Humor is Serious Business

by Rev. Elizabeth River

June 2007

Rev. Elizabeth River

Sometimes in my ministry I make people laugh. This is probably the best of all my ministering, but I don’t always know when it will happen. It’s a Mystery…. a God-thing.

Are you laughing right now? Did you laugh yesterday? How many times have you laughed since last month? Can you laugh all by yourself, just looking at the silly things you’ve done or the absurd thoughts that run through your head? Or do you get your sense of humor in gear by going to a funny movie, watching a sit-com, or hearing a “real” comedian?

If you aren’t laughing every day, you may be in serious trouble, and I mean it! You may have the beginning symptoms (or even advanced ones) of Terminal Seriousness—a seriously deadly disease. People have been known to die of Terminal Seriousness. Marriages die of it, for sure. It can even be contagious, if the people exposed to someone actively carrying the disease are not taking the proper precautions.

Look, I know the world is in serious trouble. There is no doubt that the problems we’re facing today are serious. But when you are confronted by these problems and your response consists solely of serious emotions — such as fear, anxiety, dread, hopelessness, pity, not to mention rage, blame, hatred, judgment — this only intensifies the seriousness of the situation and does not help you or anyone around you help solve these serious problems! Au contraire, your creative genius, which has the potential to come up with brilliant ways to alleviate the world’s suffering, is enhanced, inspired, and stimulated by laughter, and it is suppressed by worry, fear or rage.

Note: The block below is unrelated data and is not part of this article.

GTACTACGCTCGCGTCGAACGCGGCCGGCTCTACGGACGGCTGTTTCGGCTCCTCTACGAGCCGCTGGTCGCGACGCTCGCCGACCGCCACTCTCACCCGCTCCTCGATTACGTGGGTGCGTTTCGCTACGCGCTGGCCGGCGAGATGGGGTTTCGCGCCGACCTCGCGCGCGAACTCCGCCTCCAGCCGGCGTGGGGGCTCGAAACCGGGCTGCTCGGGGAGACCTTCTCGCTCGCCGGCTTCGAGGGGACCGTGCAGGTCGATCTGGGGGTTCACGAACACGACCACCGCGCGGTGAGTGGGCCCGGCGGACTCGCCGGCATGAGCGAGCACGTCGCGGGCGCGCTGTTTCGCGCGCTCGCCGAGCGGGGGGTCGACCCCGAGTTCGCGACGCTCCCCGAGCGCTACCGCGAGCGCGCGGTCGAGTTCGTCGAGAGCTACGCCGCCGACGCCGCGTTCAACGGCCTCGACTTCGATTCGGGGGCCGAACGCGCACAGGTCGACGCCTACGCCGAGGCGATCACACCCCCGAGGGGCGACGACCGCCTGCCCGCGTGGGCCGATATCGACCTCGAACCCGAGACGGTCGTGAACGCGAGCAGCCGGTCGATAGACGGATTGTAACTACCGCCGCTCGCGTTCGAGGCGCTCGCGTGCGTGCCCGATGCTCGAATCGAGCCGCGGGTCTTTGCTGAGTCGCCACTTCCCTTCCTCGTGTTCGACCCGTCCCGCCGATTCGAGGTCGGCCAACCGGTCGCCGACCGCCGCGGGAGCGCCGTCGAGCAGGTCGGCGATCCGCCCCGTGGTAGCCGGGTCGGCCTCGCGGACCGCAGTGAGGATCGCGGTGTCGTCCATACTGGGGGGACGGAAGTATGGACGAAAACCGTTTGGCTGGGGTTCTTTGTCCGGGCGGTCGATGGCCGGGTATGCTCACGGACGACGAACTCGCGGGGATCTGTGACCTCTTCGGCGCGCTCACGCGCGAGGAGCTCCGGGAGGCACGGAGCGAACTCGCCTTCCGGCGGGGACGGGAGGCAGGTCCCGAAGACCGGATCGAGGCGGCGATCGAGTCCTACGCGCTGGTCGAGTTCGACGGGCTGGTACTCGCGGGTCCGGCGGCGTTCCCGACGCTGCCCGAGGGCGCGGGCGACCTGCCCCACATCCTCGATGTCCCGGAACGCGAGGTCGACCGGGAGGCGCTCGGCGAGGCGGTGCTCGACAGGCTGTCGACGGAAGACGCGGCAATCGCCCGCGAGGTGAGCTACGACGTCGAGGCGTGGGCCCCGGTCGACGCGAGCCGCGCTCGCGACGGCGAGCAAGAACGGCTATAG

Are you bothered by your crow’s-feet? Well, don’t be! (Unless it’s your feet that look like crow’s feet. Then you have a problem.) Your crow’s feet are a testament to your well-developed humor-response to life, which is indeed a blessing. I always feel an extra sense of warmth, ease, and comfort when I meet someone whose face sports a nice set of crow’s-feet. I worry less (or not at all) about how I am appearing or sounding. I am more genuine, more myself. I figure anyone who has laughed enough to mark her face permanently must have a good grip on humanity’s extensive imperfections as a species. This causes me to trust that my own imperfections fit right in. Thus I can get on with the business of living, guided by honest communication and kindness.

The minister at my church, during his first sermon after prostate cancer surgery, told hilarious minister jokes that had the whole congregation laughing ‘til we cried — and he did too. He is not treating his serious health problem with Terminal Seriousness. Instead he is treating it in faith, with joy and laughter. In the process he is opening all of us to greater love, compassion, and acceptance.

Good news: the disease of Terminal Seriousness is treatable — even curable! Bear in mind that you’re never going to be perfect, and life is never going to be perfect. Everyone suffers. There will always be small and large problems in the world (and in your life). So, lighten up! Laugh a little, or a lot, especially at yourself.

If you can’t make yourself laugh, find someone who can and stick close to them. You’ll get the hang of it, and a knack for humor is truly worth getting the hang of. The benefits are enormous—for your life, your health, and your spirits. And for others! Just being a person of good humor will make you a blessing to everyone around you. And what is our job as spiritual beings? To be a blessing in the world, of course!

May you and your ministry be generously blessed with the gift of humor. And in closing, please enjoy this “interfaith wisdom” from The Bikur Cholim Joke Book. (For more info, see

“Wherever you go, there you are. Your luggage is another story.”

“If there is no self, whose arthritis is this?”

“Be here now. Be someplace else later. Is that so complicated?”